Monday, March 14, 2011

The Logic of Spiritual Life

[Last month I wrote a couple posts trying to couch religion in reason—but this article by Swami Chinmayananda, called The Logic of Spiritual Life, I think does it better. Swami Chinmayananda is probably the greatest influence on my life, and the reason why I still think religion is worthwhile.]

Religion is not a bundle of superstitions to be fumigated at regular intervals with incense and candle sticks. Carefully analyzed, it is a definite science of life, giving a complete technique of practical living. By faithfully adhering to its precepts and following its practical suggestions, we can make ourselves happier and this world a better place to live in.

As the Equipment, so the Experience

Life is a series of experiences. The experiencer comes in contact with the world of objects and ekes out for himself pleasure or pain, joy or sorrow and failure or success. His reactions are dependent upon the quality and texture of his mind-intellectual equipment. There is an infinite variety in the texture and composition of the equipment and one gains the particular vision envisaged by it. Thus, the world provides different and distinct visions according to the individual who projects them.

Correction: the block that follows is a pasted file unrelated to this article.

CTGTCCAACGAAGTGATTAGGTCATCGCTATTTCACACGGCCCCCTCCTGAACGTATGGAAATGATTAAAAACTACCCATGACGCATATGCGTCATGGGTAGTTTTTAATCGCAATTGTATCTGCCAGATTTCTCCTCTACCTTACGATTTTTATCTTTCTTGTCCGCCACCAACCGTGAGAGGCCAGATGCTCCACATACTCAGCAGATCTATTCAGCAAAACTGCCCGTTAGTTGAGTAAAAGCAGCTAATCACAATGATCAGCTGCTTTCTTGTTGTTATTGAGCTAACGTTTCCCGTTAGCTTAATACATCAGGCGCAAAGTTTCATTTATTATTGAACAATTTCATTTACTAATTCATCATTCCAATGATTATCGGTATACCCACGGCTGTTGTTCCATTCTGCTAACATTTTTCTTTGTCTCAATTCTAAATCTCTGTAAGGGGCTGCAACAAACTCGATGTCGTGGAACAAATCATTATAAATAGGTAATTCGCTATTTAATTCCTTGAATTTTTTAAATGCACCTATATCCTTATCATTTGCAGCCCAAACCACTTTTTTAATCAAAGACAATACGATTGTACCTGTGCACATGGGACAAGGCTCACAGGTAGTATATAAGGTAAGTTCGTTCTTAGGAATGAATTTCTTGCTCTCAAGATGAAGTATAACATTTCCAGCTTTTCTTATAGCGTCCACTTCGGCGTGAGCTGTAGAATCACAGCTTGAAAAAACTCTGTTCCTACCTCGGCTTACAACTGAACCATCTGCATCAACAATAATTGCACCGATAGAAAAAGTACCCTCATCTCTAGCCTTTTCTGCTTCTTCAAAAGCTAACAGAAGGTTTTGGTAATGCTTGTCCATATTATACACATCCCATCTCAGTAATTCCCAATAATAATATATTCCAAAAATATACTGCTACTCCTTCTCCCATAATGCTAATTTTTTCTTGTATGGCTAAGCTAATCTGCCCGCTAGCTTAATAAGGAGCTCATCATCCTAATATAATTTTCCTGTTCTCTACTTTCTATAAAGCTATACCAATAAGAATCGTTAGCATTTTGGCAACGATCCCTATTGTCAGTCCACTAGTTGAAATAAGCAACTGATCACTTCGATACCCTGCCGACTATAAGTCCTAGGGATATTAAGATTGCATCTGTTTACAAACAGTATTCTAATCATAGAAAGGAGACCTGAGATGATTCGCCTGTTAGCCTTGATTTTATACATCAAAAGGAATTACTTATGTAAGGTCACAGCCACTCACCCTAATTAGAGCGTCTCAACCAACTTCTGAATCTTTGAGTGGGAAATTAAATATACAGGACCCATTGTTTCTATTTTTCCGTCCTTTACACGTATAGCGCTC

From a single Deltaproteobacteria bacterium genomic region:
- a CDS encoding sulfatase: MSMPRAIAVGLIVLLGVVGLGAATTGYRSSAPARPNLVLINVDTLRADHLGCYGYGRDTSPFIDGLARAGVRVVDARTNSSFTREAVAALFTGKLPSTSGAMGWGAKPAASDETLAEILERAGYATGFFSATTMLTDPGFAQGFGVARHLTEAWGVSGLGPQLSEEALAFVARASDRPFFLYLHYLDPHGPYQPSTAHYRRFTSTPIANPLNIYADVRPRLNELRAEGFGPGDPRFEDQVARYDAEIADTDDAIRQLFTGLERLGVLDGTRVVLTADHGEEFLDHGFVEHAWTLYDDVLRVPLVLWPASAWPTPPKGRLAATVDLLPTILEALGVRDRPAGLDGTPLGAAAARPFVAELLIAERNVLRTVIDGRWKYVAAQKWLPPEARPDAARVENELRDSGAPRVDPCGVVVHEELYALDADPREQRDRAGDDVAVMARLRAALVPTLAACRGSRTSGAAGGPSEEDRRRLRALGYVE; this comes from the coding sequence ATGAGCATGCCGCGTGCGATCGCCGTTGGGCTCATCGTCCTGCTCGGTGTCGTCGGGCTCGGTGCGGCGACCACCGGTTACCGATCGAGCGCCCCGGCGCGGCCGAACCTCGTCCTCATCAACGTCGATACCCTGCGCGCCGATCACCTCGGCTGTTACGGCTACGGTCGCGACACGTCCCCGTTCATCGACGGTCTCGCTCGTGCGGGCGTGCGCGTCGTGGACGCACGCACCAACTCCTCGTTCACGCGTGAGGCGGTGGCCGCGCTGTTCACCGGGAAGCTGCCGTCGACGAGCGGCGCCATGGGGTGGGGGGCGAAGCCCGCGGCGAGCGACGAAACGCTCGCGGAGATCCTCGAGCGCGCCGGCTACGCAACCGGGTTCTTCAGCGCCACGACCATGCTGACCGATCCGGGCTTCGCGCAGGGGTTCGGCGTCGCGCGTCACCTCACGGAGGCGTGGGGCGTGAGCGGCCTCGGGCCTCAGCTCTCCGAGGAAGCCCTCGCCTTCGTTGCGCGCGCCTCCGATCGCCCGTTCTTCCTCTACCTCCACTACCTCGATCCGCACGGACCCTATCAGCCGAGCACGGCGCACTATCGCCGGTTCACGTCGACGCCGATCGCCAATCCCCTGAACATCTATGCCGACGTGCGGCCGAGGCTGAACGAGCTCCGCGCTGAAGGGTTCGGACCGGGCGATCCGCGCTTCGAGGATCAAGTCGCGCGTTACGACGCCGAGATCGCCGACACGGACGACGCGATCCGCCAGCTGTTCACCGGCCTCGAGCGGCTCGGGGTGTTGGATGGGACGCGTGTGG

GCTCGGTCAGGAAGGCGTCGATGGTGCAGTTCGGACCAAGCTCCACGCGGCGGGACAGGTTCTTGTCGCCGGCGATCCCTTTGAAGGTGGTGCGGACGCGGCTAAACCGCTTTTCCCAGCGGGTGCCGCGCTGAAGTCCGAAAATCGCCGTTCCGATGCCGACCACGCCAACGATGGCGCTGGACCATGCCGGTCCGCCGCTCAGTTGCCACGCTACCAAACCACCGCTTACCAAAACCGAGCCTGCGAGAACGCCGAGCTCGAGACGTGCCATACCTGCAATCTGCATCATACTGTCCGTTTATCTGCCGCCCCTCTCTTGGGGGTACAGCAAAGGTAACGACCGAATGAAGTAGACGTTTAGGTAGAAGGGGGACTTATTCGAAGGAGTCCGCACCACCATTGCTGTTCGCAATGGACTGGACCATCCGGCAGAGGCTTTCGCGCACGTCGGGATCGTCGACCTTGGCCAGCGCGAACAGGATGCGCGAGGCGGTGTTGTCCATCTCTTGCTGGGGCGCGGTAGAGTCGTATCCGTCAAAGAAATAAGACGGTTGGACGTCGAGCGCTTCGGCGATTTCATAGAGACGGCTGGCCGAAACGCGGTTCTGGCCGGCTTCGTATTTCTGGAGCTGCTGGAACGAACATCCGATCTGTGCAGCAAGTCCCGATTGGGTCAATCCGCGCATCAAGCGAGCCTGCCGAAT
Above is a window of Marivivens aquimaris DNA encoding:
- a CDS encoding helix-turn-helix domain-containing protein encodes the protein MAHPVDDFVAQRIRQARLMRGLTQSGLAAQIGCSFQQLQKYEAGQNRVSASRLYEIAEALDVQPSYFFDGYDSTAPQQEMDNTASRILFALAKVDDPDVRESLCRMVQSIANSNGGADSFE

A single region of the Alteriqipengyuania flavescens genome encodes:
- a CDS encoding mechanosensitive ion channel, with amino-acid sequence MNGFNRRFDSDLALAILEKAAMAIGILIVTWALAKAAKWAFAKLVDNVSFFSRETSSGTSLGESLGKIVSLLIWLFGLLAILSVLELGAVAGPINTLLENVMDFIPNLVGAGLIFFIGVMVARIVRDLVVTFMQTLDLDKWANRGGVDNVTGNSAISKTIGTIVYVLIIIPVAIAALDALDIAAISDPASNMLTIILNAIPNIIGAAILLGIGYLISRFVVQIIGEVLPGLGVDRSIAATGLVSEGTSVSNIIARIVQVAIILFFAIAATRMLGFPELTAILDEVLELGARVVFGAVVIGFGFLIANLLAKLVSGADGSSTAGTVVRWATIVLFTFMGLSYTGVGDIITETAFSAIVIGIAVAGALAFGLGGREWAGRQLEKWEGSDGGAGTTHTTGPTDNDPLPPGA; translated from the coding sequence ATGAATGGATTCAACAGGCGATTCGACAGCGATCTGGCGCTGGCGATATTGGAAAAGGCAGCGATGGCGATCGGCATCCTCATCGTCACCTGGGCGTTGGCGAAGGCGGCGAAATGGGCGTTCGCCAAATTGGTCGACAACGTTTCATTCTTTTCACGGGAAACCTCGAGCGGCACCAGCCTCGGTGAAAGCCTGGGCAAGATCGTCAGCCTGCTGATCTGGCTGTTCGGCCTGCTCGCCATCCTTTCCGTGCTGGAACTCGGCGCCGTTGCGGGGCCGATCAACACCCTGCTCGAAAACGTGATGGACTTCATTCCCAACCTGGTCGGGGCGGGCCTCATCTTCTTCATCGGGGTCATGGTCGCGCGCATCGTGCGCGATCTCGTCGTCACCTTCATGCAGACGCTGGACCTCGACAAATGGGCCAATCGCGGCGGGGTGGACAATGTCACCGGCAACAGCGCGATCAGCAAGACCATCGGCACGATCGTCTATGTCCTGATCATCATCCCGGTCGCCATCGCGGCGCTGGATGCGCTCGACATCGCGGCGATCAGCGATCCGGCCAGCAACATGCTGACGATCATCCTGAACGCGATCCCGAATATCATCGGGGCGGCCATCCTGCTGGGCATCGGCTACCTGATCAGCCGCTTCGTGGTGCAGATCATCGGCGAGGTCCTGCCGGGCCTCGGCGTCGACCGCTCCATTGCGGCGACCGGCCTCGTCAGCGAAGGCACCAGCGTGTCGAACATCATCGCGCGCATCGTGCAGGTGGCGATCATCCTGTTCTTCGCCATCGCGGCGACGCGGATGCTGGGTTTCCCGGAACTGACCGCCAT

Analysing a few examples, we find that to scientist, the world appears to be a field of magnificent phenomena—discovered and undiscovered—of great power and potentialities; to a peasant in a remote village, the same world is insignificant with nothing spectacular about it. Again, to a poet, the world is a manifestation of nature in luxurious and extravagant beauty, and he sees in it everywhere an expression of divinity. The same world is viewed by a pessimist as an inferno of misfortunes and tragedies. Hence, the objects remaining the same, the experiences differ from person to person, and their reactions will also differ, depending upon the constitution of their equipment.

The world, therefore, has no precise and clear-cut definition. The pattern changes as in a kaleidoscope, according to the individual vision. As for instance, a man wearing blue glasses see the world blue; upon changing them to green, he sees the world green. Realising this truth, the religious masters advised people to reform and reconstruct their inner instruments of experience so that the world can be interpreted by them in its true perspective.